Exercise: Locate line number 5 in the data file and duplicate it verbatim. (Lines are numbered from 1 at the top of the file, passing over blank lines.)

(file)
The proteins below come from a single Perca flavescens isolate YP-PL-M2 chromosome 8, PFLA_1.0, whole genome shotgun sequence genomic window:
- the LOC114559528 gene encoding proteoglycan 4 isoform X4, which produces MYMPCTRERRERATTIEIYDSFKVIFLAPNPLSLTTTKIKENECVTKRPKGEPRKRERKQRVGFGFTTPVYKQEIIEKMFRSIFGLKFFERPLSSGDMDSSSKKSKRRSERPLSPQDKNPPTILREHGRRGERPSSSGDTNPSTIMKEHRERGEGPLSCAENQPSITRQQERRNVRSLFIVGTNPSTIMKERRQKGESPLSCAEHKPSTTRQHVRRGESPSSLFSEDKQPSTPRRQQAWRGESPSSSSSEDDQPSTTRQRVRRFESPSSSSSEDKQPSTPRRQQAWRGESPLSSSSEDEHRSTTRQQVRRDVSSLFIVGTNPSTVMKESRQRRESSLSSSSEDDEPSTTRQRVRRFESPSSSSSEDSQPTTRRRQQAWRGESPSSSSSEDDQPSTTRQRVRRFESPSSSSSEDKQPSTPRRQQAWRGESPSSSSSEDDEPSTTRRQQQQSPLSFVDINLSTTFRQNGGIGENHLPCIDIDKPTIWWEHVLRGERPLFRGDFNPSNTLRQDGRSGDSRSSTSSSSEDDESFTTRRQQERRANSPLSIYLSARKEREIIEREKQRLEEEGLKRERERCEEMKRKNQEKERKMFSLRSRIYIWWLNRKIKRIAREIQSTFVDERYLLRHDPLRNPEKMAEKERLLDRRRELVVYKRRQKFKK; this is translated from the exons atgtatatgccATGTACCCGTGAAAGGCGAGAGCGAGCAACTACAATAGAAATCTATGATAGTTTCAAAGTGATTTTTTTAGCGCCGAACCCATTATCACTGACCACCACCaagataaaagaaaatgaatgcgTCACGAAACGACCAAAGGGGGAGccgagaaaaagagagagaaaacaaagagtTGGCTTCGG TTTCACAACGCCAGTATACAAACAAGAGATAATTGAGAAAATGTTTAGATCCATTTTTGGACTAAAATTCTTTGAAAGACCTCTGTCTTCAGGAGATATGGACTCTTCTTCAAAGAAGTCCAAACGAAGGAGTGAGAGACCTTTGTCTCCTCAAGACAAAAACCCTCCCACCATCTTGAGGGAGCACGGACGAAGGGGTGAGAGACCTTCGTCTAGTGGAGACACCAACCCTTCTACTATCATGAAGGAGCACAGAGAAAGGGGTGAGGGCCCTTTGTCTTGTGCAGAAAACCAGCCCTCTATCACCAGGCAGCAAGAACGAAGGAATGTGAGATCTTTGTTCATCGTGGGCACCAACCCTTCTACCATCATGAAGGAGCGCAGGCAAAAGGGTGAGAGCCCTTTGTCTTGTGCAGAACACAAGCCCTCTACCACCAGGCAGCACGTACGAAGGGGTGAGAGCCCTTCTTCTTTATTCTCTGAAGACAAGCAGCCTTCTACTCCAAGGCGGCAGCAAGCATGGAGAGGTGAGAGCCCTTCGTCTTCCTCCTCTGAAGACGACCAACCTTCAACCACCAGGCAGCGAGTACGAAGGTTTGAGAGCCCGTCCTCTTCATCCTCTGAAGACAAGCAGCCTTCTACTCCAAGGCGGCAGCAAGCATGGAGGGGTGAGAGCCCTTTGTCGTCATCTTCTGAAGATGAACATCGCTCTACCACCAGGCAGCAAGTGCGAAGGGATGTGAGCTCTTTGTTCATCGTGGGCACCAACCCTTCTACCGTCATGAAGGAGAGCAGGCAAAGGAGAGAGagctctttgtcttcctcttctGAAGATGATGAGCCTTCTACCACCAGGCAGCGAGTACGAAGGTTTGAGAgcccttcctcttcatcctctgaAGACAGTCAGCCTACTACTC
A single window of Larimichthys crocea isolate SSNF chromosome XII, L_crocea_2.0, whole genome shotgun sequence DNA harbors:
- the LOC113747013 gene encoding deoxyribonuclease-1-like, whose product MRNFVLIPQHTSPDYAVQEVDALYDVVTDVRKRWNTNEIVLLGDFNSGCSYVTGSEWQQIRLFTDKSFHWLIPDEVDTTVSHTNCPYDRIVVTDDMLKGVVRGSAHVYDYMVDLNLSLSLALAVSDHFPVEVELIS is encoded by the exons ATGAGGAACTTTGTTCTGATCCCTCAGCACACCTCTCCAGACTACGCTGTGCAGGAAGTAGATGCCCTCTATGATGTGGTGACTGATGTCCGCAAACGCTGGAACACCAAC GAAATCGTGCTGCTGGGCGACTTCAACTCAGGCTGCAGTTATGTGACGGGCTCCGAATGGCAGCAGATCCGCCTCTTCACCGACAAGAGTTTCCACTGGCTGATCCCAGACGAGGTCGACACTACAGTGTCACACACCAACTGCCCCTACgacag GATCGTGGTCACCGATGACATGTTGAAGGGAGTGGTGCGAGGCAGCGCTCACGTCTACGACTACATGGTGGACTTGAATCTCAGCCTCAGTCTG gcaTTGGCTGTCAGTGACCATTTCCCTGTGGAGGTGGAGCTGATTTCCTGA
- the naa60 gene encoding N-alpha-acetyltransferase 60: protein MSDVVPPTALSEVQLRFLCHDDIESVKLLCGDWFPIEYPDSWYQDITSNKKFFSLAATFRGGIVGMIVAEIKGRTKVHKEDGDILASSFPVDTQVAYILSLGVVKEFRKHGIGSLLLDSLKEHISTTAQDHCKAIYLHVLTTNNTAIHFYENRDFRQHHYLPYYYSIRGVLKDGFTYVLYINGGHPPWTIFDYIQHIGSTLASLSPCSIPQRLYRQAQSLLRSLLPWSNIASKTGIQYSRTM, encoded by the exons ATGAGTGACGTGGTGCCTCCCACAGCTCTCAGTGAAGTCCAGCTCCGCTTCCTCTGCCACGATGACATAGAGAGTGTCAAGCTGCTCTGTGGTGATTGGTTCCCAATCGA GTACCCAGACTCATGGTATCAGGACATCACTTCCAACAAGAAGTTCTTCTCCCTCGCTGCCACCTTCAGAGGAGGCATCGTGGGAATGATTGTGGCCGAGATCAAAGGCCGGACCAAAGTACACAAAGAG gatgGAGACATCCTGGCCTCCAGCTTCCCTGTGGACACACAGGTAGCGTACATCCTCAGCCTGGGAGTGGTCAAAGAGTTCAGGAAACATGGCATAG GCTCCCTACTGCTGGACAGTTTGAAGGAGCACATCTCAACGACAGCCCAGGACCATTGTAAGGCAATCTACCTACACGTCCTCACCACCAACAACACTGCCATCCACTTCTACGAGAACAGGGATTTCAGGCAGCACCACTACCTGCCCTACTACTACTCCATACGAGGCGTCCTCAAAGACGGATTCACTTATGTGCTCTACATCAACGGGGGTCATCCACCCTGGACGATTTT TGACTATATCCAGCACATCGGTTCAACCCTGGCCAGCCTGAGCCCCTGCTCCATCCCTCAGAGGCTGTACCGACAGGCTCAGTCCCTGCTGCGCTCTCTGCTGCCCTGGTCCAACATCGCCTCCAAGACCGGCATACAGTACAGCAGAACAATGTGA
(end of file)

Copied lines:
- the naa60 gene encoding N-alpha-acetyltransferase 60: protein MSDVVPPTALSEVQLRFLCHDDIESVKLLCGDWFPIEYPDSWYQDITSNKKFFSLAATFRGGIVGMIVAEIKGRTKVHKEDGDILASSFPVDTQVAYILSLGVVKEFRKHGIGSLLLDSLKEHISTTAQDHCKAIYLHVLTTNNTAIHFYENRDFRQHHYLPYYYSIRGVLKDGFTYVLYINGGHPPWTIFDYIQHIGSTLASLSPCSIPQRLYRQAQSLLRSLLPWSNIASKTGIQYSRTM, encoded by the exons ATGAGTGACGTGGTGCCTCCCACAGCTCTCAGTGAAGTCCAGCTCCGCTTCCTCTGCCACGATGACATAGAGAGTGTCAAGCTGCTCTGTGGTGATTGGTTCCCAATCGA GTACCCAGACTCATGGTATCAGGACATCACTTCCAACAAGAAGTTCTTCTCCCTCGCTGCCACCTTCAGAGGAGGCATCGTGGGAATGATTGTGGCCGAGATCAAAGGCCGGACCAAAGTACACAAAGAG gatgGAGACATCCTGGCCTCCAGCTTCCCTGTGGACACACAGGTAGCGTACATCCTCAGCCTGGGAGTGGTCAAAGAGTTCAGGAAACATGGCATAG GCTCCCTACTGCTGGACAGTTTGAAGGAGCACATCTCAACGACAGCCCAGGACCATTGTAAGGCAATCTACCTACACGTCCTCACCACCAACAACACTGCCATCCACTTCTACGAGAACAGGGATTTCAGGCAGCACCACTACCTGCCCTACTACTACTCCATACGAGGCGTCCTCAAAGACGGATTCACTTATGTGCTCTACATCAACGGGGGTCATCCACCCTGGACGATTTT TGACTATATCCAGCACATCGGTTCAACCCTGGCCAGCCTGAGCCCCTGCTCCATCCCTCAGAGGCTGTACCGACAGGCTCAGTCCCTGCTGCGCTCTCTGCTGCCCTGGTCCAACATCGCCTCCAAGACCGGCATACAGTACAGCAGAACAATGTGA